Comics at the Oscars!
A cumulative history of the nominations of comic book movies at the Academy Awards.
The Academy Awards for this year have come and gone, and in this time of reflection where people try to decide whether the Academy hit it on the nose or are completely out of touch, I have decided to look at the history of comic book movies in relation to the Oscars. I've gather a history of nominations, as well as pointing out the winners and important milestones along the way.
In order to keep this list from getting out of control, I limited it to American based properties that were originally comic books (which means no Transformers, Star Wars, Star Trek, etc) or graphic novels.
So, without further ado, I give to you, Comics at the Oscars!
An animated short based on Superman titled “The Mad Scientist” was nominated for Best Animated Short. It was directed by Dave Fleisher and distributed by Paramount Pictures. It would lose out to the Disney Production “Lend a Paw”, but it distinguishes itself as the first comic book adaptation to receive recognition from the academy. It also stands out as the only animated adaptation of a comic book to be nominated for anything.
At the 51st annual Academy Awards, the 1978 film adaptation of “Superman” starring Christopher Reeves and directed By Richard Donner was nominated for three awards:
Best Original Score- lost to “Midnight Express”
Best Sound Mixing- lost to “Deer Hunter”
Best Film Editing- lost to “Deer Hunter”
While it didn’t win any of the awards, it was honored with a Special Achievement Award Best Visual Effects, by being a pioneer in that field. It was given this award to give recognition to its achievement, and also, because there was not yet an Award for that area of film.
Richard Donners’ “Superman” is notable for being both the first live action comic book adaptation to be nominated for an Academy Award and the first to actually be honored with an Award (specially given or no, it counts!)
After over a ten year absence, the 1989 film adaptation of “Batman”, which starred Michael Keaton and was directed by Tim Burton, broke the drought by being nominated Best Art Direction. Anton Furst and Peter Young would go onto to win, and mark the first instance where a comic book movie actually won an Academy Award.
“Batman Returns”, the sequel to 1989 film “Batman” which once again starred Michael Keaton and was directed by Tim Burton, was nominated in two categories:
Best Makeup- lost out to “Bram Stoker’s Dracula”
Best Visual Effects- lost to “Death Becomes Her”
The 67th annual Academy Awards to place in March of 1995, and this ceremony is remarkable for more than being the one which David Letterman hosted. 1994’s “The Mask” was nominated for Best Visual Effects. It lost out to “Forrest Gump”, but is recognizable for being the first non-DC Comics property to be nominated for an Academy Award.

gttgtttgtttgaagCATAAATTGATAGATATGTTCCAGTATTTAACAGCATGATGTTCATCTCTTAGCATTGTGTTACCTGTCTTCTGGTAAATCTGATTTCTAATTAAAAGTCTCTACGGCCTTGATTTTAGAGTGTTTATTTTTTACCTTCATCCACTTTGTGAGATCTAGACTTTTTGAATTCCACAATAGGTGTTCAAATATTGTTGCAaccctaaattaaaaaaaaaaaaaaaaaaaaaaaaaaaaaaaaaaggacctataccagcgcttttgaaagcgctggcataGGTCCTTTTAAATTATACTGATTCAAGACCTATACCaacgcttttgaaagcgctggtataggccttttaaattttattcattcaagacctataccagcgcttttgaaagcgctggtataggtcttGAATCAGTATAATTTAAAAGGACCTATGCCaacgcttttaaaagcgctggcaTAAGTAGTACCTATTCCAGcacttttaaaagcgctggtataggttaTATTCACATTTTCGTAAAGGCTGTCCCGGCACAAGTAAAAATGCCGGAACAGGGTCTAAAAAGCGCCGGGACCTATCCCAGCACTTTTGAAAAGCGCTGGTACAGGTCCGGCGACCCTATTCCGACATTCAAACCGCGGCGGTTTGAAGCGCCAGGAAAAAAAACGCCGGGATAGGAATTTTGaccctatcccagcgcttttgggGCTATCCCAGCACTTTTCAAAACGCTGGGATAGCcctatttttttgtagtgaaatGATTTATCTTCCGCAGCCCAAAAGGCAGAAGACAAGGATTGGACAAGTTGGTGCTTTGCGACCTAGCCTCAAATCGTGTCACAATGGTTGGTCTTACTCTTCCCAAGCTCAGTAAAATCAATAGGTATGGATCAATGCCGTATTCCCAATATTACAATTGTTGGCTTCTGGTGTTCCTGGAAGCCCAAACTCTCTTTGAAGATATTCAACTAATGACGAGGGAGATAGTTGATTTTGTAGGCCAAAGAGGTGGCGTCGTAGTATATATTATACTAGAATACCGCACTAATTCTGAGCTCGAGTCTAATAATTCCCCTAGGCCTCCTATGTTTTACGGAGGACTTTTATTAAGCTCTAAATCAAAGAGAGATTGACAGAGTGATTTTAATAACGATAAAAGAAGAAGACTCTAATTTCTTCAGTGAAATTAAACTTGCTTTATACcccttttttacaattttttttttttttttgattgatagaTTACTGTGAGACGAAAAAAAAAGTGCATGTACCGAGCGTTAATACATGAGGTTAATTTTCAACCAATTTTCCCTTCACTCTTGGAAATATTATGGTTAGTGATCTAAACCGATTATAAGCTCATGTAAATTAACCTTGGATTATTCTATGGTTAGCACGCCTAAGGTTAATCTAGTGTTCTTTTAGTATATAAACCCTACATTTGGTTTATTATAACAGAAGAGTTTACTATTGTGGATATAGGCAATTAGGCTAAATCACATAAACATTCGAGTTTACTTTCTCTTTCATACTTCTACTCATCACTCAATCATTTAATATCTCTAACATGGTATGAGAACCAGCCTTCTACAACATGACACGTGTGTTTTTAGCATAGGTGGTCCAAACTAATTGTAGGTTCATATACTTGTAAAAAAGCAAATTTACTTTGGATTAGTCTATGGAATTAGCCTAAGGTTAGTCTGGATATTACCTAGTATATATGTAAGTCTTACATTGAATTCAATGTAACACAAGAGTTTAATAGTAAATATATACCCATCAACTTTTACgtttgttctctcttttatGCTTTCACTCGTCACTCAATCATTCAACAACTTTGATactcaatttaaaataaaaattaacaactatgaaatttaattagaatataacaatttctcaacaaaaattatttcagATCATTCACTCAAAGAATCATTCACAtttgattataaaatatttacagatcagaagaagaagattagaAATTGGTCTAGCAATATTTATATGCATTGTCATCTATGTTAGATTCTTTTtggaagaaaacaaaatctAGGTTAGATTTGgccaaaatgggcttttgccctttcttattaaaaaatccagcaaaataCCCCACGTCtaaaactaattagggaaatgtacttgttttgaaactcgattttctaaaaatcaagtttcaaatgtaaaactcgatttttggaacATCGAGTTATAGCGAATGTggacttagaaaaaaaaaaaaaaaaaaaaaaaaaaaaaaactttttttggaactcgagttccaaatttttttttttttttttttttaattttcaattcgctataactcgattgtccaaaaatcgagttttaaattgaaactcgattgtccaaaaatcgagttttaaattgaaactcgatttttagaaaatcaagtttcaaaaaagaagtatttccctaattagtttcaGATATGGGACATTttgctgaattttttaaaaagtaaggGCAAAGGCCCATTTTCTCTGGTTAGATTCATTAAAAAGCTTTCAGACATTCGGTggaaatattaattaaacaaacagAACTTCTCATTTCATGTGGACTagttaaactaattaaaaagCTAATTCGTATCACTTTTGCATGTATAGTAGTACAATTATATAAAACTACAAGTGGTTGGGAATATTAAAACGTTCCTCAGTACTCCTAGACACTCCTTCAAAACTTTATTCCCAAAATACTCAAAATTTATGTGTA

At the 68th annual Academy Awards, the film “Batman Forever”, the second sequel to 1989’s “Batman” that now starred Val Kilmer in the title role and Joel Schumacher in the Director’s chair was nominated in three categories:
Best Sound Editing- lost to “Braveheart”
Best Sound Mixing- lost to “Apollo 13”
Best Cinematography- lost to “Braveheart”
March 23rd, 1998 heralded the 70th annual Academy Awards where “Men in Black”, a 1997 action film based on the comic of the name, was nominated in three categories:
Best Original Musical or Comedy Score- lost to “The Full Monty”
Best Art Direction- lost to “Titanic”
Best Makeup- Rick Baker (Won)
This marks the first time a Marvel Comics property was nominated, and won, an Academy Award. However, “Men in Black” is not a Marvel original, being initially published by Aircel Comics, and later on by Malibu Comics. Marvel didn’t publish any material until after the first film. This is also the first instance where a non-DC comic book title won an award.
At the 74th annual Academy Awards, the film “Ghost World”, based on the comic of the same name, was nominated for Best Adapted Screenplay; however, it lost to “A Beautiful Mind”. It starred Scarlett Johansson and Thora Birch.
After five years and only one nomination in that time, the 75th annual Academy awards heralded a return of sorts for comic based movie with 9 total nominations, the most for a single ceremony to date. This is also the first instance where multiple comic book based films were nominated.
First, the film “American Splendor”, based on the comic series of the same name, was nominated for Best Adapted Screenplay. The film starred Paul Giamatti and was directed and written by Shari Springer Berman and Robert Pulcini. It ended up losing to “The Lord of the Rings: Return of the King”.
The film “Road to Perdition”, starring Tom Hanks and Paul Newman with Sam Mendes directing and based on the graphic novel of the same name, was nominated in 6 categories, the most for any other comic adaptation up to that point:
Best Supporting Actor- Paul Newman (lost to Chris Cooper for “Adaptation”)
Best Original Score- lost to “Frida”
Best Sound Editing- lost to “Lord of the Rings: The Two Towers